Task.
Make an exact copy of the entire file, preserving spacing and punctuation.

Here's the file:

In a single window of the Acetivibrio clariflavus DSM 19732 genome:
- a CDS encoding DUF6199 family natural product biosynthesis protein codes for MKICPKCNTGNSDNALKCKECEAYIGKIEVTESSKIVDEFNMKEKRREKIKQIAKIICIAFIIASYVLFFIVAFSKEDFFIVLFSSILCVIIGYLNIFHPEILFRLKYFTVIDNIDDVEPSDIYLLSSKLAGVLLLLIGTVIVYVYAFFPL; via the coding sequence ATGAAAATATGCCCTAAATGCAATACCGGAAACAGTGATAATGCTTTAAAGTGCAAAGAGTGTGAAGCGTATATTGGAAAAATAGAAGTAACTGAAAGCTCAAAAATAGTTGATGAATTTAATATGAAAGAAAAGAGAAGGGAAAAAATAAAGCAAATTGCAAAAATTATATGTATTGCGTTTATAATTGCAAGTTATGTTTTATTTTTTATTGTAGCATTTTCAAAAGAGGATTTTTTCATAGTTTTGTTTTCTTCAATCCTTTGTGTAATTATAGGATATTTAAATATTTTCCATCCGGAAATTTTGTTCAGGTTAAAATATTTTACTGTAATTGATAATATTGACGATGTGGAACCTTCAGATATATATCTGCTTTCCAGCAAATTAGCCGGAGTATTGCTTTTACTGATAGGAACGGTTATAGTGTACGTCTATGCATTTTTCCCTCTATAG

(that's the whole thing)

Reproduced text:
In a single window of the Acetivibrio clariflavus DSM 19732 genome:
- a CDS encoding DUF6199 family natural product biosynthesis protein codes for MKICPKCNTGNSDNALKCKECEAYIGKIEVTESSKIVDEFNMKEKRREKIKQIAKIICIAFIIASYVLFFIVAFSKEDFFIVLFSSILCVIIGYLNIFHPEILFRLKYFTVIDNIDDVEPSDIYLLSSKLAGVLLLLIGTVIVYVYAFFPL; via the coding sequence ATGAAAATATGCCCTAAATGCAATACCGGAAACAGTGATAATGCTTTAAAGTGCAAAGAGTGTGAAGCGTATATTGGAAAAATAGAAGTAACTGAAAGCTCAAAAATAGTTGATGAATTTAATATGAAAGAAAAGAGAAGGGAAAAAATAAAGCAAATTGCAAAAATTATATGTATTGCGTTTATAATTGCAAGTTATGTTTTATTTTTTATTGTAGCATTTTCAAAAGAGGATTTTTTCATAGTTTTGTTTTCTTCAATCCTTTGTGTAATTATAGGATATTTAAATATTTTCCATCCGGAAATTTTGTTCAGGTTAAAATATTTTACTGTAATTGATAATATTGACGATGTGGAACCTTCAGATATATATCTGCTTTCCAGCAAATTAGCCGGAGTATTGCTTTTACTGATAGGAACGGTTATAGTGTACGTCTATGCATTTTTCCCTCTATAG